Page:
However, for those of you lucky enough to have a blender, or a neighbour willing to loan you one, this broad bean dip is easy and delicious. It's a little spicy but tastes a bit like guacamole. I even brought some in for my workmates who said they didn't like broad beans but would try it anyway. They declared it delicious: "It doesn't even really taste of broad beans!"

broad bean dip

2 cups broad beans
juice of 2 lemons
1 clove garlic
1 small onion
1 tsp cumin
1/2 cup plain, unsweetened yoghurt
chilli flakes
sea salt
olive oil (optional)

If your broad beans are fresh, take them out of their pods. If their husks are leathery/grey, pop them out of those too. Put them in a bowl, and blanch them by pouring boiling water over them and leave for 2 minutes before draining. While the beans are cooking, chop the onion and garlic. Blend everything together. Usually I put the beans in first and add the lemon juice or yoghurt and spices second. If it's too thick, you can add a little olive oil or more lemon juice. I've never needed to because the yoghurt we use is quite liquid. If you use something thicker, like a greek-style yoghurt, you might find the oil is necessary.


Maitland St. is a little cut off at the moment - we're without internet! Equal parts frustrating and liberating .. regular posting will return soon! In the meantime, if you're into bread baking, Amber's having a giveaway over at her blog that's worth checking out.


title from nick cave - we no who u r. Terrible title but it's the beautiful first track of his most recent album "Push the Sky Away". I cannot stop listening to it. You can listen here if you like.

February 10, 2013

if you'll be my bodyguard, i can be your long lost pal | lately


This week .. a bit of a whirlwind! The weather has been beautiful, the work has been plentiful, and the food has been summery and delicious. L has loaned me her excellent mountain bike, and I've been biking out to the salt water pool at the beach every day for the past five days. I don't (slash, can't) drive so a bike means freedom, being able to get a little further a little faster. I had forgotten how much I love swimming: meditative and peaceful.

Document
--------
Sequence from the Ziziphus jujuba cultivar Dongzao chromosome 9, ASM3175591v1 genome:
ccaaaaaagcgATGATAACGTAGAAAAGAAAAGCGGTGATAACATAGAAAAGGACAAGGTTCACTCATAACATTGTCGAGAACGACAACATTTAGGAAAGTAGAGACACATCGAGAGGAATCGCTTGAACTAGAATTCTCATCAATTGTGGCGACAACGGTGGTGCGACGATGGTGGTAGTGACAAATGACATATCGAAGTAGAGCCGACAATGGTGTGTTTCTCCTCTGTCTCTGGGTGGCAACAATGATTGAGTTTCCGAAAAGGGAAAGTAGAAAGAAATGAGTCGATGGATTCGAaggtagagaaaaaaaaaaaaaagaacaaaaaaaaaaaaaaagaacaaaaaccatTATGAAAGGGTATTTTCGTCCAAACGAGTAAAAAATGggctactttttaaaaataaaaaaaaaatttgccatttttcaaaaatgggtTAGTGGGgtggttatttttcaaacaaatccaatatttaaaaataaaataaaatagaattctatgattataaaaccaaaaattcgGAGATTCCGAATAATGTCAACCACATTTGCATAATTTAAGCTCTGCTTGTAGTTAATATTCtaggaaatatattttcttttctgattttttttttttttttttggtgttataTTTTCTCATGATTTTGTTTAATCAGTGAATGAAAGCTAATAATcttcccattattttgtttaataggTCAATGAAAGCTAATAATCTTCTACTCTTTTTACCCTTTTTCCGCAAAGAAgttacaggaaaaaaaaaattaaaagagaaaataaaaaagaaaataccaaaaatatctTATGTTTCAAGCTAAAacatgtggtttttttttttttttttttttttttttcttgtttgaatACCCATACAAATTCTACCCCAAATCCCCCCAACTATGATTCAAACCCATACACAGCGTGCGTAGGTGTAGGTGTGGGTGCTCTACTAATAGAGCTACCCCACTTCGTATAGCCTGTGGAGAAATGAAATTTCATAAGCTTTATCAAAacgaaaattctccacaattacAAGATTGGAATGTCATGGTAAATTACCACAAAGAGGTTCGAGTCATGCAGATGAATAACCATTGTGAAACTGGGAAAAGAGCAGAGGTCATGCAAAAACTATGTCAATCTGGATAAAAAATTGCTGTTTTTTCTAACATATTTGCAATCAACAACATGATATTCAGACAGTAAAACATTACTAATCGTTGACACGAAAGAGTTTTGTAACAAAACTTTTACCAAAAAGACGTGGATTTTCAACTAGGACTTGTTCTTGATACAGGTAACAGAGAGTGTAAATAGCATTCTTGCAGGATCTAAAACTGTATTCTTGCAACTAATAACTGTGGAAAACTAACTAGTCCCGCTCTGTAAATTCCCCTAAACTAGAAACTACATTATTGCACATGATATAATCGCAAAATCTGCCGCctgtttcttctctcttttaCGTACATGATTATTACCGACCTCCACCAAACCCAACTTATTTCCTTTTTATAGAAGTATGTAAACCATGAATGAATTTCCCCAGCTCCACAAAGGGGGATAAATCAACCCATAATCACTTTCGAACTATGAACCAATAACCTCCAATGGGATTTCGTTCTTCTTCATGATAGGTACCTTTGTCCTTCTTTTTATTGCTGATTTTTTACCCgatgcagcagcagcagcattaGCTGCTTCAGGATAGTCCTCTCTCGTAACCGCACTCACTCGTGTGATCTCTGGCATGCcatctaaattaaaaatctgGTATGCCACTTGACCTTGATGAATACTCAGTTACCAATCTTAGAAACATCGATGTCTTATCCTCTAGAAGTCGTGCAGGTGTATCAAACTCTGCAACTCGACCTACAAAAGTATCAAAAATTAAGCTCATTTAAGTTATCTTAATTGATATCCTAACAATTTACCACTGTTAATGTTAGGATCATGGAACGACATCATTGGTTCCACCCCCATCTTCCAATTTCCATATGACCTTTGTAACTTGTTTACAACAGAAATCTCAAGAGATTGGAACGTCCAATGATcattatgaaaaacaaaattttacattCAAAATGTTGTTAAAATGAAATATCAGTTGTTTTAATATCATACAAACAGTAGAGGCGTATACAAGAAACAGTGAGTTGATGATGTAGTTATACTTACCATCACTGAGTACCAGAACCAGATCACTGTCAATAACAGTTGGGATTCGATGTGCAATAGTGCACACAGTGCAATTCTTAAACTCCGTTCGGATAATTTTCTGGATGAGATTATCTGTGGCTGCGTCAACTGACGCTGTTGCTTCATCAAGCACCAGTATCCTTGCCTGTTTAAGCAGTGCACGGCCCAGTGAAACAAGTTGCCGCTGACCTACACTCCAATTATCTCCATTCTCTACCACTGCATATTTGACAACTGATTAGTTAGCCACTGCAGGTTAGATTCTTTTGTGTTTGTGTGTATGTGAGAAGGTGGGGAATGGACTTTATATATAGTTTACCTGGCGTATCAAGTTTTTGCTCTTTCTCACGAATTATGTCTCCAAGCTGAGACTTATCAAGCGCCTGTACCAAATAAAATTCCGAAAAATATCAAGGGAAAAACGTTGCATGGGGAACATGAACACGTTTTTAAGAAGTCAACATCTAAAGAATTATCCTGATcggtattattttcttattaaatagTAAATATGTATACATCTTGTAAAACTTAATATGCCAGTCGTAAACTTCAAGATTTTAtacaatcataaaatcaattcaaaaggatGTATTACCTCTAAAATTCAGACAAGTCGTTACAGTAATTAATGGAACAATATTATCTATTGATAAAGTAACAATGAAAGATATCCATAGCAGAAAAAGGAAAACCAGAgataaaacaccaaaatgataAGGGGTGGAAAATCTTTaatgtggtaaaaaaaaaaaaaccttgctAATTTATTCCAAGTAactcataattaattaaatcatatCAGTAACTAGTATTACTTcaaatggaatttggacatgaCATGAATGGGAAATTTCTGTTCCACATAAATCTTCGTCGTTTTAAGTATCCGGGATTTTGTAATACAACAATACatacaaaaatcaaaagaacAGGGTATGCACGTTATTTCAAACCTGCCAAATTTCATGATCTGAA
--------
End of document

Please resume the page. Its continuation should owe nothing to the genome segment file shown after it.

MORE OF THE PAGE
It does help that the pool is outdoor, and the water is pumped in from the sea each season and only very lightly chlorinated. The saltiness makes it easier to float.. it's so dreamy that the other day I looked at the clock whilst in the pool (sans glasses, so I couldn't see too well) and thought I'd had a good swim as I'd been in for 40 minutes. It wasn't until I got changed and checked my phone that I realised that had actually been an hour and 40 minutes!

1. Rain clouds at sunset and the one tall tree in our back garden.
2. Tarting it up - this is Hugh's tomato, goat's cheese and thyme tart, made by L. We had friends over for dinner on Waitangi day (Wednesday) and made a feast involving two tarts. You'll see more soon!
3. Not taken this week - but topical: the wharenui (meeting house) at the treaty grounds in Waitangi. I visited on one of the last days of 2012.